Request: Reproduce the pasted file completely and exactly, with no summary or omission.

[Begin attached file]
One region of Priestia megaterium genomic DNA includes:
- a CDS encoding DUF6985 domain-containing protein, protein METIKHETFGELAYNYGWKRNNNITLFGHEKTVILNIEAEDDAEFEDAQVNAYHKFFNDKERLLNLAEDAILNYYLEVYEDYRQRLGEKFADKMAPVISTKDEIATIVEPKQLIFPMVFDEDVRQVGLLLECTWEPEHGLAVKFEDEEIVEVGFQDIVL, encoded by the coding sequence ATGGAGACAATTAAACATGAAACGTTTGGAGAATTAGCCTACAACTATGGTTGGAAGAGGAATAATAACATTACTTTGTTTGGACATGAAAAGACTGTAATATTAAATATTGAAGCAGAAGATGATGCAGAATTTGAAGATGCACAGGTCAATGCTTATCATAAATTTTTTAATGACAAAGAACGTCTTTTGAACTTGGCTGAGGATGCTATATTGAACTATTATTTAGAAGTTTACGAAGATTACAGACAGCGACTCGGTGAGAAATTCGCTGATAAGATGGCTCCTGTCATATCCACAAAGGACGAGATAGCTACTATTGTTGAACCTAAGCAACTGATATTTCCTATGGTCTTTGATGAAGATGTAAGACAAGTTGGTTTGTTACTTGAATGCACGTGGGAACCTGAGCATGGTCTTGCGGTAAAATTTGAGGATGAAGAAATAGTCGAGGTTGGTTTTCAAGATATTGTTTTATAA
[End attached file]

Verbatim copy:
One region of Priestia megaterium genomic DNA includes:
- a CDS encoding DUF6985 domain-containing protein, protein METIKHETFGELAYNYGWKRNNNITLFGHEKTVILNIEAEDDAEFEDAQVNAYHKFFNDKERLLNLAEDAILNYYLEVYEDYRQRLGEKFADKMAPVISTKDEIATIVEPKQLIFPMVFDEDVRQVGLLLECTWEPEHGLAVKFEDEEIVEVGFQDIVL, encoded by the coding sequence ATGGAGACAATTAAACATGAAACGTTTGGAGAATTAGCCTACAACTATGGTTGGAAGAGGAATAATAACATTACTTTGTTTGGACATGAAAAGACTGTAATATTAAATATTGAAGCAGAAGATGATGCAGAATTTGAAGATGCACAGGTCAATGCTTATCATAAATTTTTTAATGACAAAGAACGTCTTTTGAACTTGGCTGAGGATGCTATATTGAACTATTATTTAGAAGTTTACGAAGATTACAGACAGCGACTCGGTGAGAAATTCGCTGATAAGATGGCTCCTGTCATATCCACAAAGGACGAGATAGCTACTATTGTTGAACCTAAGCAACTGATATTTCCTATGGTCTTTGATGAAGATGTAAGACAAGTTGGTTTGTTACTTGAATGCACGTGGGAACCTGAGCATGGTCTTGCGGTAAAATTTGAGGATGAAGAAATAGTCGAGGTTGGTTTTCAAGATATTGTTTTATAA